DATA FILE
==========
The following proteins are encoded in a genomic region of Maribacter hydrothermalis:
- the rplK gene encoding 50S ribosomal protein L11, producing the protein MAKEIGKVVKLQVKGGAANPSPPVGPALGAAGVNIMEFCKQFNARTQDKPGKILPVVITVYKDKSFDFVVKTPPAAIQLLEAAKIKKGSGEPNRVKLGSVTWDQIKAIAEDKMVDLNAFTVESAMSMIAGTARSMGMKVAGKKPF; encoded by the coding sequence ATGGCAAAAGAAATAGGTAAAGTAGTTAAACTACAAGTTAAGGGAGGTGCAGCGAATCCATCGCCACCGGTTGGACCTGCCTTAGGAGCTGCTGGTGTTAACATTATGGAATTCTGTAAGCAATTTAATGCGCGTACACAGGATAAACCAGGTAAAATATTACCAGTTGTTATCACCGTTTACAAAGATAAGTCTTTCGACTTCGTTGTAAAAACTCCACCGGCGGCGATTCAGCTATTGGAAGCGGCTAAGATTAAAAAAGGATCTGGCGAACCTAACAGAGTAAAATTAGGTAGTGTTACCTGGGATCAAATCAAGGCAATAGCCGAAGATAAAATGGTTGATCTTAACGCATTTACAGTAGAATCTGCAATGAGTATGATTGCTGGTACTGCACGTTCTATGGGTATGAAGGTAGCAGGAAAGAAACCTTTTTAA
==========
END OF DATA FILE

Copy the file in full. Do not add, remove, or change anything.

The following proteins are encoded in a genomic region of Maribacter hydrothermalis:
- the rplK gene encoding 50S ribosomal protein L11, producing the protein MAKEIGKVVKLQVKGGAANPSPPVGPALGAAGVNIMEFCKQFNARTQDKPGKILPVVITVYKDKSFDFVVKTPPAAIQLLEAAKIKKGSGEPNRVKLGSVTWDQIKAIAEDKMVDLNAFTVESAMSMIAGTARSMGMKVAGKKPF; encoded by the coding sequence ATGGCAAAAGAAATAGGTAAAGTAGTTAAACTACAAGTTAAGGGAGGTGCAGCGAATCCATCGCCACCGGTTGGACCTGCCTTAGGAGCTGCTGGTGTTAACATTATGGAATTCTGTAAGCAATTTAATGCGCGTACACAGGATAAACCAGGTAAAATATTACCAGTTGTTATCACCGTTTACAAAGATAAGTCTTTCGACTTCGTTGTAAAAACTCCACCGGCGGCGATTCAGCTATTGGAAGCGGCTAAGATTAAAAAAGGATCTGGCGAACCTAACAGAGTAAAATTAGGTAGTGTTACCTGGGATCAAATCAAGGCAATAGCCGAAGATAAAATGGTTGATCTTAACGCATTTACAGTAGAATCTGCAATGAGTATGATTGCTGGTACTGCACGTTCTATGGGTATGAAGGTAGCAGGAAAGAAACCTTTTTAA